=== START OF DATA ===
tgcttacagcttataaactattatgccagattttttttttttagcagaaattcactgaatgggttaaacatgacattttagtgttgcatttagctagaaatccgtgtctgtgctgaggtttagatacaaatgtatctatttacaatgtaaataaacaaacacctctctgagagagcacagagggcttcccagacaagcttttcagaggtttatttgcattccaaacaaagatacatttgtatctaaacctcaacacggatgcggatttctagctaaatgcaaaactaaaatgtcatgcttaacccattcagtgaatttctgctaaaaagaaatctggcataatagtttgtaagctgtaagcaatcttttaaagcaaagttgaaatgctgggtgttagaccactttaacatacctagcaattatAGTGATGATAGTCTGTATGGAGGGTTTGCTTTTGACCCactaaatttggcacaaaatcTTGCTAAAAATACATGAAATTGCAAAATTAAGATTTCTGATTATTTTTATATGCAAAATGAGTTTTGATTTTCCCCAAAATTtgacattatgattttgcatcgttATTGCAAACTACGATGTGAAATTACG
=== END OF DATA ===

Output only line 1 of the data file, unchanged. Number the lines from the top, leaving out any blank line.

tgcttacagcttataaactattatgccagattttttttttttagcagaaattcactgaatgggttaaacatgacattttagtgttgcatttagctagaaatccgtgtctgtgctgaggtttagatacaaatgtatctatttacaatgtaaataaacaaacacctctctgagagagcacagagggcttcccagacaagcttttcagaggtttatttgcattccaaacaaagatacatttgtatctaaacctcaacacggatgcggatttctagctaaatgcaaaactaaaatgtcatgcttaacccattcagtgaatttctgctaaaaagaaatctggcataatagtttgtaagctgtaagcaatcttttaaagcaaagttgaaatgctgggtgttagaccactttaacatacctagcaattatAGTGATGATAGTCTGTATGGAGGGTTTGCTTTTGACCCactaaatttggcacaaaatcTTGCTAAAAATACATGAAATTGCAAAATTAAGATTTCTGATTATTTTTATATGCAAAATGAGTTTTGATTTTCCCCAAAATTtgacattatgattttgcatcgttATTGCAAACTACGATGTGAAATTACG